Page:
Whether the Europeans would go along remained an open question. American officials expressed optimism that they were finding common ground with the allies but recognized that it was unlikely that the European Union, with 28 member states that operate by consensus, would take the same actions as the United States. The Europeans may also move to defer the toughest steps.
European Union foreign ministers met to discuss Ukraine on Monday. When European heads of state meet on Friday, crucial to any decision will be Chancellor Angela Merkel of Germany, whose country has extensive energy and economic ties to Russia. Mr. Obama spoke last Friday with Ms. Merkel as well as with President François Hollande of France to press for continued unity. Vice President Joseph R. Biden Jr. called President Petro O. Poroshenko twice in two days.
American officials were urging their European counterparts not to give too much credit to Mr. Putin for positive statements in recent days. Twice before, the Americans argued - in April and then again this month when he attended a D-Day commemoration in France - Mr. Putin has seemed to embark on what they called a "charm offensive" to deflate any momentum within the European Union toward tougher sanctions.
If the Europeans are not willing to impose new sanctions after Friday's meeting, the American side hopes to reach agreement on a package that would be ready to use if Mr. Putin does not follow through on his recent positive statements or reverts back to more hostile actions once the meeting has passed. In effect, that would make the sanctions package a deterrent.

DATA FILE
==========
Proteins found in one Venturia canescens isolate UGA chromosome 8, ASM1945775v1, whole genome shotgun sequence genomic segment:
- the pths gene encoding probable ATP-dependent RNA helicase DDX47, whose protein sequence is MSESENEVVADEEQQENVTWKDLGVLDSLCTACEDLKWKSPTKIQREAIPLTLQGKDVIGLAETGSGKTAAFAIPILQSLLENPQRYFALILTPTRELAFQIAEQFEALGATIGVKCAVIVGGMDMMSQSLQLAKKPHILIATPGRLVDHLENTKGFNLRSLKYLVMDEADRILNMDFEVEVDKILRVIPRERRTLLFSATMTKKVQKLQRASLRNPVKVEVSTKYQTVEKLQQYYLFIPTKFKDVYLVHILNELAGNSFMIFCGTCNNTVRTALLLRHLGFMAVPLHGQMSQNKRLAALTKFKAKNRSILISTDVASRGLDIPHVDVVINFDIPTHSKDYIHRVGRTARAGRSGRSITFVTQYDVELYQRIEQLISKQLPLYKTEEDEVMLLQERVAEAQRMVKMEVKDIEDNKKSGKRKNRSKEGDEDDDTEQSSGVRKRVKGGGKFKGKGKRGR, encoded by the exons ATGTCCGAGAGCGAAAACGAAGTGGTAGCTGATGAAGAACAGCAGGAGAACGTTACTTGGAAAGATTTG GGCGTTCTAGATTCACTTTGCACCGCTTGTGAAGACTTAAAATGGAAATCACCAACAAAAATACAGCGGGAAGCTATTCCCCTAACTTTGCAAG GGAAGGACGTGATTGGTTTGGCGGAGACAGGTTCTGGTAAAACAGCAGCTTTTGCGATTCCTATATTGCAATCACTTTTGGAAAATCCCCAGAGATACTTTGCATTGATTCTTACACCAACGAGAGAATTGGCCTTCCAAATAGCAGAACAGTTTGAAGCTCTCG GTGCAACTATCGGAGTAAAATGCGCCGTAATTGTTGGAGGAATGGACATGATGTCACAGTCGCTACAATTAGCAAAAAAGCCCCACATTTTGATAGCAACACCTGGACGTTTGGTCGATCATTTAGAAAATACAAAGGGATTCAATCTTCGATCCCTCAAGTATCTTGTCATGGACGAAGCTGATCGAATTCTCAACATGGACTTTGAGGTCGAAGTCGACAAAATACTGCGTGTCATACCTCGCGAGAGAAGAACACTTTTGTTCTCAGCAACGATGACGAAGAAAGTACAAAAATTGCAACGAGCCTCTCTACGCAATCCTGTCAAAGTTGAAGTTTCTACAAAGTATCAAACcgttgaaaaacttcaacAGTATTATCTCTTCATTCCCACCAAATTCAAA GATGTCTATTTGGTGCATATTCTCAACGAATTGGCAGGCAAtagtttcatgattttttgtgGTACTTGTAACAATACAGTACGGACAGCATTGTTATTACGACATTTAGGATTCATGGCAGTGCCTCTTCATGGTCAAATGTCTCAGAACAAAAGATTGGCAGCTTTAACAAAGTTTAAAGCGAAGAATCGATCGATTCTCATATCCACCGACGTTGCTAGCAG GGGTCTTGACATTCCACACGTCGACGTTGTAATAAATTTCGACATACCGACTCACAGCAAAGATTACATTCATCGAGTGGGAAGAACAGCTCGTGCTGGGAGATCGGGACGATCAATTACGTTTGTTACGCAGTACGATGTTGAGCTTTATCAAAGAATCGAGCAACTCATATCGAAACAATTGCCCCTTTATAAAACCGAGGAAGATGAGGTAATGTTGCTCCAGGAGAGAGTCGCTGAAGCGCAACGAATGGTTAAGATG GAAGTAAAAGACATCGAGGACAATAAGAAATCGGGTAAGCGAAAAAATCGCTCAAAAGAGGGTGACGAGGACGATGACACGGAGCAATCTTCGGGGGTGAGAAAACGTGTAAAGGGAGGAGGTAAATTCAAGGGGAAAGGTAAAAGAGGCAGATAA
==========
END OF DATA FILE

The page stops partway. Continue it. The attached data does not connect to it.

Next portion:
Some analysts said the support for sanctions has diminished in Europe. Macro-Advisory Ltd., a consultant firm in Moscow, told clients that there might be "so-called scalpel sanctions later this week" but predicted that "the emergence of political pragmatism in Kiev and Moscow" would avert "more serious trade- and economy-disrupting sanctions."
The drive for more sanctions comes as American businesses are growing more vocal in protesting the possibility that the United States may act on its own. While lobbying the White House and Congress quietly until now, leading business groups plan to start a wide advertising campaign voicing their concerns.
"With escalating global tensions, some U.S. policy makers are considering a course of sanctions that history shows hurts American interests," reads an advertisement to be placed in major newspapers on Thursday. "We are concerned about actions that would harm American manufacturers and cost American jobs."
The ad, signed by Jay Timmons, president of the National Association of Manufacturers, and Thomas J. Donohue, president of the U.S. Chamber of Commerce, will be placed in The Financial Times, The Hill, The New York Times, Politico, Roll Call, The Wall Street Journal and The Washington Post. A copy was provided on Tuesday by someone not directly affiliated with either sponsoring organization.
Linda Dempsey, the vice president for international economic affairs at the manufacturers association, would not discuss the ad campaign but said American businesses would be unduly harmed if Washington proceeded with sanctions that were not matched by Europe.
"Unilateral sanctions by the United States end up with other countries and their industries filling the void," she said. "The harm and the real impact of those unilateral sanctions is on U.S. industries and U.S. workers. It's not that we're out of the market for a year or two. We could get out of the market for decades."
Peter Baker, The New York Times